A KEEN angler, who has been visiting Beara for almost 20 years, has said that unless something is done to stem the scourge of gill netting, angling tourism on the peninsula will die within a few years.
Wicklow-based angler Ashley Hayden, who comes from several generations of fishermen, discovered the beauty of the West Cork peninsula in the early 2000s, along with a friend who had been coming a few years earlier.
They found several species of fish abundant on the pretty peninsula, during their shore-fishing trips, at least once a year. But, in 2014, they noticed the start of a dramatic fall in fish sizes, and numbers.
He puts this down to the use of gill (monofilament) nets which capture large amounts of fish in areas close to the shore, which would have traditionally been fished by local or visiting leisure fishermen.
He says that he has witnessed a 500m-long net being put in the water close to a location which in previous years yielded large amounts of several species of fish.
‘This – a legal practice – did not occur in this area to the scale that we witnessed before 2014. It first took out the vast resident mullet shoals and is now having a right go at the pollack, flatfish and whatever else swims into their indiscriminate invisible plastic meshes. To cap it all, the boat was targeting prime wrasse to be used as pot bait, what an ignominious end for a wonderful sport fish,’ he wrote in a blog on his website recently, entitled Paradise Lost.
Since his blog, and letters published in several papers, Ashley says he has had several people approaching him with similar stories of Beara.
While the gill nets are not illegal, they are being banned, or abandoned, in many other jurisdictions in favour of more eco-friendly methods of fishing. ‘These monofilament nets are basically invisible in the water and they don’t biodegrade. So, if they are lost in a storm, they sit at the bottom of the sea and continue to trap fish. When they eventually break down, they are adding to the microplastics in the sea. Yet, in Ireland, there is nothing illegal about them.’
The angler says he has seen other areas around our coast and on our waterways suffering huge decreases in fish numbers and sizes, and that we need to start protecting areas like Beara before it’s too late.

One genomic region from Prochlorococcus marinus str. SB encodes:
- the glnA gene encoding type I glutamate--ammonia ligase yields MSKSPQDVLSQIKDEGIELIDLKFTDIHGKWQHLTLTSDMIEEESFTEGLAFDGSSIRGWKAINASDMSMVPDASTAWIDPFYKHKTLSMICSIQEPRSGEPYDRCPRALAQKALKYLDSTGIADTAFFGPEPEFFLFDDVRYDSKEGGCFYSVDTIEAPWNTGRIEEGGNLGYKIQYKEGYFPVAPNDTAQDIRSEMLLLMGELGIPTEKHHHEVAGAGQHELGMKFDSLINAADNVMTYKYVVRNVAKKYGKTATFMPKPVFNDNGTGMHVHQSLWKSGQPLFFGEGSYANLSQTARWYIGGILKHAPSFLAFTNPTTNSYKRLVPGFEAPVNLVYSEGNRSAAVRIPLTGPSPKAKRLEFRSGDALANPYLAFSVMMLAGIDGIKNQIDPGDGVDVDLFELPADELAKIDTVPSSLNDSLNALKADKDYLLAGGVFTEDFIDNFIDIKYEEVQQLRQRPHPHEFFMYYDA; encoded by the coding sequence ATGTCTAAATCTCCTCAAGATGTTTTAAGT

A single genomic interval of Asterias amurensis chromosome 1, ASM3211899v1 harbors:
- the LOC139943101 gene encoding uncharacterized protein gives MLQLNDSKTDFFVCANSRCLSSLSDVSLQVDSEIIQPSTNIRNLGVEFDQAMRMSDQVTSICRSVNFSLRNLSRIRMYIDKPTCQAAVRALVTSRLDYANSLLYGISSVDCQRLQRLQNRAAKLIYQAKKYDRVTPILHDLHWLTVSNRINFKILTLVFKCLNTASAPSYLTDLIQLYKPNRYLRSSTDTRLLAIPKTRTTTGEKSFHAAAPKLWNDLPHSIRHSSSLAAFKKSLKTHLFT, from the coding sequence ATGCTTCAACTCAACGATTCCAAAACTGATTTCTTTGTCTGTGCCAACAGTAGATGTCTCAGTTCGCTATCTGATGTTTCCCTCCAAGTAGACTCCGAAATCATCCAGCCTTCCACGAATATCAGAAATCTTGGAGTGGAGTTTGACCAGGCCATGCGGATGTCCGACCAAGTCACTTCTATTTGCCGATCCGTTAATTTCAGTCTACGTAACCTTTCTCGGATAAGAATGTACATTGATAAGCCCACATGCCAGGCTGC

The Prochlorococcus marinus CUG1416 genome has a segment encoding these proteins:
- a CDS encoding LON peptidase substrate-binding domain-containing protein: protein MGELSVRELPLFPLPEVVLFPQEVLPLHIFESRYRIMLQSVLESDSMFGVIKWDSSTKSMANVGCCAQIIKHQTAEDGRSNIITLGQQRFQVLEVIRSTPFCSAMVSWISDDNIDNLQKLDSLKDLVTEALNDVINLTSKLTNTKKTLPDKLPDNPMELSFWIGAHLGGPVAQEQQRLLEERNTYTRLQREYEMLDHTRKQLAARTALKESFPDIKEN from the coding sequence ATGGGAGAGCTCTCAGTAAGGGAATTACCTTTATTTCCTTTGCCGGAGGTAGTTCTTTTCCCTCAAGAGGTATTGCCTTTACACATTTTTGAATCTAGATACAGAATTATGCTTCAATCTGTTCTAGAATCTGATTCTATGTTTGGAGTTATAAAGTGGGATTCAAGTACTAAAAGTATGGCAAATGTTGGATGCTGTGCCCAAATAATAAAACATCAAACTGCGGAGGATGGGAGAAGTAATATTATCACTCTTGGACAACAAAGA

Areas like Lanlash Bay in Scotland have introduced marine protection zones, and in Quebec, anglers have to abide by bag limits, slot sizes and can only use single barbless hooks to aid a ‘catch and release’ policy. Ashley, who says he is not against commercial fishermen, believes the Irish system is policing the problem of over-fishing with a Victorian attitude, which suggests the sea is a ‘bottomless pit’ of fish, while the reality is very far from that.
He says Ireland needs to take three steps to protect angling tourism: ban monofilament gill and tangle nets; ban the targeting of ballan wrasse for pot bait (encourage use of carcasses and fish heads from fish processing plants instead) and create community-managed marine protected zones.
‘For years we had respected this place, catch and release, an odd fish for the pot, our angling was a conduit, a way to connect with nature and give something back in return, the stories of basking sharks, dolphins playing tag, gannets diving, the sea alive with flashing fish, the few bob left in various local businesses …’ he wrote in his blog, adding that on one day – Tuesday 22nd June 2019 –‘modern life caught up with paradise and chewed it up’ as he watched a boat cast a 500m gill net, thereby trapping a huge amount of fish in one swift action.
In a statement to The Southern Star, Inland Fisheries Ireland said it would be supportive of appropriate legislation to ensure the sustainability of inshore areas. ‘In 2015, our National Strategy for Angling Development included a measure which seeks to ‘designate nursery areas/no keep areas in inshore areas’. These would be agreed areas where commercial fishing was prohibited in order to ensure that juvenile and breeding fish were left unharvested to allow a strong inshore stock of fish within angling distance from the shore.’
It added: ‘These areas would be catch and release for anglers. Inland Fisheries Ireland also recommends that pair trawling close to the inshore areas should be prohibited.’
Meanwhile, the Department of the Marine said: ‘The South West RIFF (Regional Inshore Fisheries Forum) takes in the Beara region and would be the ideal platform to develop and consult with the wider inshore community on proposals such as those suggested ...’
It also pointed out that new laws banning the trawling of inshore waters by trawlers over 18m long will come into effect on January 1st next.
The Minister also recently launched a public consultation on the draft ‘Agriculture, Forest and Seafood Climate Change Sectoral Adaptation Plan’ and the seafood background paper identifies a number of issues arising from climate change, including the observed changes in distributions of certain species of fish stocks and projected wider ecosystem changes. Submissions are invited on the draft plan until Friday August 16th 2019.
Bandon Co-Op is delighted to be involved with and supporting many local community groups all over West Cork. This video encapsulates some of the wonderful people that we have the pleasure of dealing with #TogetherStrongerWestCork